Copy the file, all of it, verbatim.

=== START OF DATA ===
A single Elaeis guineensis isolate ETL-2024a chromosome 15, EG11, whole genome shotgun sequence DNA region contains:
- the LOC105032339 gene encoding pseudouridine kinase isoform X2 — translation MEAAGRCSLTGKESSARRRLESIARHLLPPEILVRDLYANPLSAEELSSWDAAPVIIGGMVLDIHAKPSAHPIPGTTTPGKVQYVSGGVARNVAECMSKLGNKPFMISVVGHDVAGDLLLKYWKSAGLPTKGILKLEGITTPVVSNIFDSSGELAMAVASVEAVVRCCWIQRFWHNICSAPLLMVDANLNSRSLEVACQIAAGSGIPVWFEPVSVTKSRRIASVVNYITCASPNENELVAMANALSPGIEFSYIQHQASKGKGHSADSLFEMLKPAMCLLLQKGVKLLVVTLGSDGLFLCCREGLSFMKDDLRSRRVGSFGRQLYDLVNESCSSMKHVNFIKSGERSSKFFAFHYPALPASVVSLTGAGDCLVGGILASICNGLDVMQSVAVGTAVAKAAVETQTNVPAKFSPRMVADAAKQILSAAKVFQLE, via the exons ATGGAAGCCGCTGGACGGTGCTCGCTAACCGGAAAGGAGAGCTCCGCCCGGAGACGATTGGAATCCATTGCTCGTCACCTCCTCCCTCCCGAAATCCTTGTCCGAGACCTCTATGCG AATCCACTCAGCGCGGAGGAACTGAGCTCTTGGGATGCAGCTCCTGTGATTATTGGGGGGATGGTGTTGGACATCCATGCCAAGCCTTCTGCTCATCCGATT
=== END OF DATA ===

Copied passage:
A single Elaeis guineensis isolate ETL-2024a chromosome 15, EG11, whole genome shotgun sequence DNA region contains:
- the LOC105032339 gene encoding pseudouridine kinase isoform X2 — translation MEAAGRCSLTGKESSARRRLESIARHLLPPEILVRDLYANPLSAEELSSWDAAPVIIGGMVLDIHAKPSAHPIPGTTTPGKVQYVSGGVARNVAECMSKLGNKPFMISVVGHDVAGDLLLKYWKSAGLPTKGILKLEGITTPVVSNIFDSSGELAMAVASVEAVVRCCWIQRFWHNICSAPLLMVDANLNSRSLEVACQIAAGSGIPVWFEPVSVTKSRRIASVVNYITCASPNENELVAMANALSPGIEFSYIQHQASKGKGHSADSLFEMLKPAMCLLLQKGVKLLVVTLGSDGLFLCCREGLSFMKDDLRSRRVGSFGRQLYDLVNESCSSMKHVNFIKSGERSSKFFAFHYPALPASVVSLTGAGDCLVGGILASICNGLDVMQSVAVGTAVAKAAVETQTNVPAKFSPRMVADAAKQILSAAKVFQLE, via the exons ATGGAAGCCGCTGGACGGTGCTCGCTAACCGGAAAGGAGAGCTCCGCCCGGAGACGATTGGAATCCATTGCTCGTCACCTCCTCCCTCCCGAAATCCTTGTCCGAGACCTCTATGCG AATCCACTCAGCGCGGAGGAACTGAGCTCTTGGGATGCAGCTCCTGTGATTATTGGGGGGATGGTGTTGGACATCCATGCCAAGCCTTCTGCTCATCCGATT